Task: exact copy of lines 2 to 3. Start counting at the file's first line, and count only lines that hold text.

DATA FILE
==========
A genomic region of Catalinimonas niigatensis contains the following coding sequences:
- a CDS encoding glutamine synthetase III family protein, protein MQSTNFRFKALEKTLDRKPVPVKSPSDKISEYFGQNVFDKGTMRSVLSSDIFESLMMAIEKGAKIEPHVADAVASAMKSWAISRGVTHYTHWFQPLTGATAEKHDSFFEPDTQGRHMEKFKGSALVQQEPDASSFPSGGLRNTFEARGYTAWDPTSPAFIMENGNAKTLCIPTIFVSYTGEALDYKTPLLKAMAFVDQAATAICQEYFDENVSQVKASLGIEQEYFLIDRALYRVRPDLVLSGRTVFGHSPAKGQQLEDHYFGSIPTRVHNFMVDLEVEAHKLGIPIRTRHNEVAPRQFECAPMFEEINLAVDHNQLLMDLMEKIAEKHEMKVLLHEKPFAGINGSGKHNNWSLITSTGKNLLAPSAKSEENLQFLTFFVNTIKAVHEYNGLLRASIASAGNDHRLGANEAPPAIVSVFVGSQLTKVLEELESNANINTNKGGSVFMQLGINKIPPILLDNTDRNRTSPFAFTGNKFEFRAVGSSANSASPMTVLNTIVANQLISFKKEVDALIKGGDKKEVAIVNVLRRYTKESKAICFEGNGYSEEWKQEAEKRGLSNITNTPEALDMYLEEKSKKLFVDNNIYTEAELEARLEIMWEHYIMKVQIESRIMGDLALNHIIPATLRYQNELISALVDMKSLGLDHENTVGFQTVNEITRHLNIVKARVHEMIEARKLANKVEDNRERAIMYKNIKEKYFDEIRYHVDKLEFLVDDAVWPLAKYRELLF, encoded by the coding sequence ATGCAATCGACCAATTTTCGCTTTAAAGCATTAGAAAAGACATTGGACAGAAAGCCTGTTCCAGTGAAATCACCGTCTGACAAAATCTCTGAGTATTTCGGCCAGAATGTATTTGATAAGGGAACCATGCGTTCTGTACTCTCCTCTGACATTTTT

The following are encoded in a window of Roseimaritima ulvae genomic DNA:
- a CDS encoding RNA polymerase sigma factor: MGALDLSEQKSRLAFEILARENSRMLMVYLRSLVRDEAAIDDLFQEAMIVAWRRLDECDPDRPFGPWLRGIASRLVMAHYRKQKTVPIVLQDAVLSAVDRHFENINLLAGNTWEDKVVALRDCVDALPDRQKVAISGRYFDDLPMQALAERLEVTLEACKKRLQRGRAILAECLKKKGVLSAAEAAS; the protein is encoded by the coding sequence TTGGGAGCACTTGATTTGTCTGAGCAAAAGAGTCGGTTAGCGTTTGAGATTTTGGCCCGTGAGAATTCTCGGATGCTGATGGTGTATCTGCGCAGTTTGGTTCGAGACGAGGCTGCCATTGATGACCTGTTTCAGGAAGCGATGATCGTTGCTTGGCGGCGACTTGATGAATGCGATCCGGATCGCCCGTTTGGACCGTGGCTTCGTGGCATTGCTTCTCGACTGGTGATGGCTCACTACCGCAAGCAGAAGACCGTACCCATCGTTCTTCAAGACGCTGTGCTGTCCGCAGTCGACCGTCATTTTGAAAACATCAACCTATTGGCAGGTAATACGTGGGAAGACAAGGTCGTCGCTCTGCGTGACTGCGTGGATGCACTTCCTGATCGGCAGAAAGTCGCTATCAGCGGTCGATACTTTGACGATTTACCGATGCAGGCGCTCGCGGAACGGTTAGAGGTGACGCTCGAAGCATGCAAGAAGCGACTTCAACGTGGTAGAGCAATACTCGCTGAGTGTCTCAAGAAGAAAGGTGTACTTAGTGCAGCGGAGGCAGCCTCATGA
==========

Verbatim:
- a CDS encoding glutamine synthetase III family protein, protein MQSTNFRFKALEKTLDRKPVPVKSPSDKISEYFGQNVFDKGTMRSVLSSDIFESLMMAIEKGAKIEPHVADAVASAMKSWAISRGVTHYTHWFQPLTGATAEKHDSFFEPDTQGRHMEKFKGSALVQQEPDASSFPSGGLRNTFEARGYTAWDPTSPAFIMENGNAKTLCIPTIFVSYTGEALDYKTPLLKAMAFVDQAATAICQEYFDENVSQVKASLGIEQEYFLIDRALYRVRPDLVLSGRTVFGHSPAKGQQLEDHYFGSIPTRVHNFMVDLEVEAHKLGIPIRTRHNEVAPRQFECAPMFEEINLAVDHNQLLMDLMEKIAEKHEMKVLLHEKPFAGINGSGKHNNWSLITSTGKNLLAPSAKSEENLQFLTFFVNTIKAVHEYNGLLRASIASAGNDHRLGANEAPPAIVSVFVGSQLTKVLEELESNANINTNKGGSVFMQLGINKIPPILLDNTDRNRTSPFAFTGNKFEFRAVGSSANSASPMTVLNTIVANQLISFKKEVDALIKGGDKKEVAIVNVLRRYTKESKAICFEGNGYSEEWKQEAEKRGLSNITNTPEALDMYLEEKSKKLFVDNNIYTEAELEARLEIMWEHYIMKVQIESRIMGDLALNHIIPATLRYQNELISALVDMKSLGLDHENTVGFQTVNEITRHLNIVKARVHEMIEARKLANKVEDNRERAIMYKNIKEKYFDEIRYHVDKLEFLVDDAVWPLAKYRELLF, encoded by the coding sequence ATGCAATCGACCAATTTTCGCTTTAAAGCATTAGAAAAGACATTGGACAGAAAGCCTGTTCCAGTGAAATCACCGTCTGACAAAATCTCTGAGTATTTCGGCCAGAATGTATTTGATAAGGGAACCATGCGTTCTGTACTCTCCTCTGACATTTTT

The following are encoded in a window of Roseimaritima ulvae genomic DNA: